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Friday, July 1, 2011

Dune Buggies are Back !

It seems as though that 1960's Icon, the Dune Buggy is back. I'm thinking of the classic fiberglass body over VW chassis type item here, the traditional home-build project that was wildly popular at one time. If you're lucky enough to find one of these cultural relics to restore- congratulations !
We're not even going to discuss the myriad of sand rails, ATV's and modern imposters that are available new on the market today. Besides- those poseurs probably have all the wires that they need already.
A true old school Dune Buggy will have a plastic body draped over a shortened VW Beetle chassis with the air-cooled engine in the back. VW parts are readily available, so take a look around and see what will be needed to get your project mechanically drivable. There's plenty of resources online, and you may still find some stuff in the salvage yards. If most of the mechanical bits are there, and you've got a fuel supply and a battery, it should be easy to test fire the engine- just power up the coil and ground the engine block, look for the starter solenoid and give it a bump (electrical wise). If the wiring that's in place looks funky, begin by dis-connecting the harness that leads to the engine components before any experiments!

Watch out for 6 volt systems, they're still out there! It should run on 12 volts, but will probably fry the coil pretty quickly. It's OK to crank a 6 volt starter with 12 volts, so that can stay. Seriously though, it will be easier to make the change over to 12 volts as you begin a Dune Buggy project- Get friendly with a Starter/Alternator shop and and ask for a Generator (most old VDubs)  that will fit your chosen or inherited engine. Our friends down at A and S Ignition will set the generator and regulator up on the bench and adjust everything for you, ready to bolt in- a very good investment if you want a reliable charging system. You could also convert to an alternator very easily and have a few less wire to deal with.

I'm guessing that most Buggies have home made wiring, a sort of hybrid of old VW harness and extra wires and bits that were added in as needed. If things look sketchy or just plain don't work, I'd say remove all the wiring and start from scratch- BUT- take a good look around and compare what you have to some basic VW wiring diagrams. There are a few variations, like which hi/lo beam switch do you have, which regulator, do you have a reverse switch, oil press switch etc. Be prepared to replace a few parts and all of the bulbs if it's a 6-12 volt conversion. For the time being, SAVE all of the VW connectors that go to the guages and such- you may have to re-use or replace some of these, and it may be hard to find exactly what you need.  Unless you have plenty of wire on hand, you will need some sort of harness kit to start with. has an OK basic harness that gets most circuits covered for a fair price.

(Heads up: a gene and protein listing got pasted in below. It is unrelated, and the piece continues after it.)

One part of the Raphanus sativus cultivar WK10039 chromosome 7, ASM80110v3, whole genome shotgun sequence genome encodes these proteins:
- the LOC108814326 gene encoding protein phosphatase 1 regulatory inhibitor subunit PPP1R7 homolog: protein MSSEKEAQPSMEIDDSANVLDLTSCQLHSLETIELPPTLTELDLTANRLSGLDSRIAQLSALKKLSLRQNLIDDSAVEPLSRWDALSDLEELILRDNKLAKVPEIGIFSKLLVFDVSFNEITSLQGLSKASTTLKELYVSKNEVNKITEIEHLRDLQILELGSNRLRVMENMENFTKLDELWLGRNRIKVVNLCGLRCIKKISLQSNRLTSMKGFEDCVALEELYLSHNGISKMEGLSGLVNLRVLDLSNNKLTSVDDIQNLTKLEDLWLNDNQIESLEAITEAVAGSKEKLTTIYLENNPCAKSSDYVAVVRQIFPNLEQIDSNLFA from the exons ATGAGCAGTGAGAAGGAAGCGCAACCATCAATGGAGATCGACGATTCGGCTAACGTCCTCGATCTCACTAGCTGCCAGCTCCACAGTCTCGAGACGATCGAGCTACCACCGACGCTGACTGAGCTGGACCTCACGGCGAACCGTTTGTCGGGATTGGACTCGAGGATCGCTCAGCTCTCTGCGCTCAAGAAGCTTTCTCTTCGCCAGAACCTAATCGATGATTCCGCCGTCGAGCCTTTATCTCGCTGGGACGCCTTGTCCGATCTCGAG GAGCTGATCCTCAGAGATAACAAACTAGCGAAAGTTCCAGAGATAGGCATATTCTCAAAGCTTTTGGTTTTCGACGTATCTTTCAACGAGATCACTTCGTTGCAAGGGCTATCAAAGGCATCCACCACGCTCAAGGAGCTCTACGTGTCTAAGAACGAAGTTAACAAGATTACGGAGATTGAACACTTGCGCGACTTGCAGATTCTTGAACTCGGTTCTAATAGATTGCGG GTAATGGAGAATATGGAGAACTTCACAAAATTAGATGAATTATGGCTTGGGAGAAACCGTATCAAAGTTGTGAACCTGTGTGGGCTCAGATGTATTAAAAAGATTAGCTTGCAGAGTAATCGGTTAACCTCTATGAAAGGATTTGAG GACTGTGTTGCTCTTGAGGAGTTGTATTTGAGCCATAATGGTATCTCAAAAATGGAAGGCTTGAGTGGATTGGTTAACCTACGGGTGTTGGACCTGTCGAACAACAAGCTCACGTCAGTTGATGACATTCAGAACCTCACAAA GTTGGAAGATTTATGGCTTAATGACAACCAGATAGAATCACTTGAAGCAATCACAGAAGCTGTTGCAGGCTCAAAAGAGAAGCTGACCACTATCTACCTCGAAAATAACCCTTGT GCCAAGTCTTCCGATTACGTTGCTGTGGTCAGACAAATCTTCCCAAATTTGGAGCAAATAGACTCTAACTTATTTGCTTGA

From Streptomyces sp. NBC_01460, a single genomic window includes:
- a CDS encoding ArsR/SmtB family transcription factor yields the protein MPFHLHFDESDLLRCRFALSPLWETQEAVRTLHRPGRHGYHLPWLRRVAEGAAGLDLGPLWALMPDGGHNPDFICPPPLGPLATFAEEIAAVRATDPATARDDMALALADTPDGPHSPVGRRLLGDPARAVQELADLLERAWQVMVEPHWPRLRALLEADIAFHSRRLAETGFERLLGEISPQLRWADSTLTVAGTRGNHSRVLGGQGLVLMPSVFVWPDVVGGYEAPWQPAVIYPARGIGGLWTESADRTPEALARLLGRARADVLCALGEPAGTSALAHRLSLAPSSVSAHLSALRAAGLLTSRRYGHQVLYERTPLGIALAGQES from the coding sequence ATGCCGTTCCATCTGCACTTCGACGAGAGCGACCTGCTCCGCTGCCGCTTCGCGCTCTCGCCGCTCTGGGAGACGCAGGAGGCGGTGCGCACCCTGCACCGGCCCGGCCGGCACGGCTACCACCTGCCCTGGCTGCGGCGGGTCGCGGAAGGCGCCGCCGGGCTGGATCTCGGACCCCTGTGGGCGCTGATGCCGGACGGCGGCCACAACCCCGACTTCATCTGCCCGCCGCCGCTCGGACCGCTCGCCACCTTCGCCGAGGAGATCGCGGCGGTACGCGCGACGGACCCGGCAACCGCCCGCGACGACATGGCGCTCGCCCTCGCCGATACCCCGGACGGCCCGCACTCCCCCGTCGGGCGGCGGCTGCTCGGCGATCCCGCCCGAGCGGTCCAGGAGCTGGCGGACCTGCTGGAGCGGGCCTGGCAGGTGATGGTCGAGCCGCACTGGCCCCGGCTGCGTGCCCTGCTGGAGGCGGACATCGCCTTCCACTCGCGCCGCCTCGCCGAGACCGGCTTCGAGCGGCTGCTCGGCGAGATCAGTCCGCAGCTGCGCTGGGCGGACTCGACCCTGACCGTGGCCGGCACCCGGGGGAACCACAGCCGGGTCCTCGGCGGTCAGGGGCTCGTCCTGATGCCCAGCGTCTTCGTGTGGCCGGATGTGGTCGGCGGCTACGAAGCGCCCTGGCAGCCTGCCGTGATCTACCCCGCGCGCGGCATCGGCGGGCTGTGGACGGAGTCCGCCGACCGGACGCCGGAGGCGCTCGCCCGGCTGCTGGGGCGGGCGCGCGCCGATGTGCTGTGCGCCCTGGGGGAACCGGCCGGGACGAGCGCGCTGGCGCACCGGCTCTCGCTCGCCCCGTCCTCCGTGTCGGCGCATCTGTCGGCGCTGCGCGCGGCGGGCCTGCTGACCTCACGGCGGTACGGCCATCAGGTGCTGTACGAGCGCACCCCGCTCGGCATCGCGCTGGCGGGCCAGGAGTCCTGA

As you lay in the new wiring, remember that you really don't have a built in ground for most of the lamps and accessories- the body and dash is fiberglass. Start by getting the battery situated, and run a big ground strap to the engine/transaxle, and the positive to the starter. The main battery lead to the front lamps and dash and fuse box can come from the starter connection, make this wire a bit bigger than what was in there, maybe an 8 guage. This will flow plenty of current to keep the lamps bright, and allow for some add ons as you go.  Meter from the battery ground to the front of the VW metal chassis, if this is a good ground, you can run all of the front accessory grounds back to the chassis. The basic harness really doesn't address the ground issue too well. Pick a good clean spot that you can bolt onto, and run the headlamp and signal gounds straight to it. Run another 8 guage up to the dash area, and create a stud of some sort that you can bolt all the rest of the front accessories to. One ground point will help to keep things neat, and be very handy when you need to add more circuits in the future.

Alltogether, this will be a pretty simple project, but take your time and allow for later additions. Be sure to place the fusebox in an easily accessible location ! Check out your online resources, and be sure to ask questions as needed. As always, test things out before you tidy up all the spaghetti and discover that you can't locate one particular wire !

1 comment:

  1. i love cars. i usually watch car shows because they featured the latest model car, it has good interior too

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